BLOG: How Likable is Your CEO?
Ever wonder how energy CEOs compare in terms of their likability? If so, you’re not alone. Apparently, business insight platform Owler received the most interest among users when it came to how CEOs stack up against one another.
Enter the company’s inaugural National CEO Likability Study. The methodology, explained to Rigzone by Owler CEO Jim Fowler, is essentially each CEO had to have at least 10 votes – positive or negative – to be included in the survey. Respondents can be anybody who visits the site – however, they must have a valid email. Voters can only vote for a CEO one time, though they can change their vote at any time. The responses used to launch the study were in a timeframe from January through May.
Here’s a breakdown of the Top 5 CEOs in energy and utilities, according to Owler:
So what’s the big deal about being liked anyway? Should CEOs worry more about being respected?
“With Steve Jobs, it was almost a national day of mourning when he died, but he was a legendary asshole to work for,” Fowler told Rigzone. “I know two people who used to work directly for him and they said everyone that used to work for Steve Jobs, he made them cry. So as a boss, he wasn’t likable, but he was unbelievable!”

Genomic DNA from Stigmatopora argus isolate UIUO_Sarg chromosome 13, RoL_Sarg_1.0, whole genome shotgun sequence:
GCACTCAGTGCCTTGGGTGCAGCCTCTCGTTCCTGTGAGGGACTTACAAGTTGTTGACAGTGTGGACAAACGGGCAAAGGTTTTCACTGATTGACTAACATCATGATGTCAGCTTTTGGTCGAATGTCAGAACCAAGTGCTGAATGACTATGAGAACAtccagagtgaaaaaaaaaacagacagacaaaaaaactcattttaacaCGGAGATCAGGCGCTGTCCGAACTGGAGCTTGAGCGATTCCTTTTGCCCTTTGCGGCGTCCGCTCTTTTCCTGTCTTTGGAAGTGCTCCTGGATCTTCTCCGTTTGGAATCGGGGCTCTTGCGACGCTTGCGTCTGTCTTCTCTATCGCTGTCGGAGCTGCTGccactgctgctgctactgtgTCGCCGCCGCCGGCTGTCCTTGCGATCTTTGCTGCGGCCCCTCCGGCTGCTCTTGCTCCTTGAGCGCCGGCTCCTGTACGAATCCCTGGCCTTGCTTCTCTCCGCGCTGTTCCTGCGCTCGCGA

Fowler offers the Steve Jobs example whenever he’s asked about the importance of likability.
“I think the CEO rating is a direct reflection of the public views the company is doing,” said Fowler. “Reactively, it’s good for a CEO to ask, ‘why am I getting rated so low’ and ‘what do I need to turn this around?’ It just brings transparency to the marketplace.”
I was curious to take a look at how this survey compared to results from Rigzone’s Ideal Employer Survey – essentially, were the companies of Owler’s most likable CEOs represented on Rigzone’s survey of top employers?
For the most part, it seems there may be some alignment. Of the 33 energy CEOs ranked on Owler, six of their companies are ranked in the top 10 on Rigzone’s Ideal Employer Survey. To note, Halliburton’s CEO is not ranked, and that’s because he took the position June 1, after rankings were set. Halliburton ranked number 5 on Rigzone’s survey.
Fowler stressed that his company was not making any type of inferences about the data. Simply, it’s more so “here’s the raw data.” It is what it is.
“We do plan on doing this CEO survey every year and we’ll really start slicing and dicing the questions,” he said. “We’ll start looking at how employees rate their CEOs compared to what external respondents do. Once we start publishing more of these surveys, then we can start identifying and looking at trends.”
Want to see if your CEO is rated? Check out Owler’s study here.
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Senior Editor | Rigzone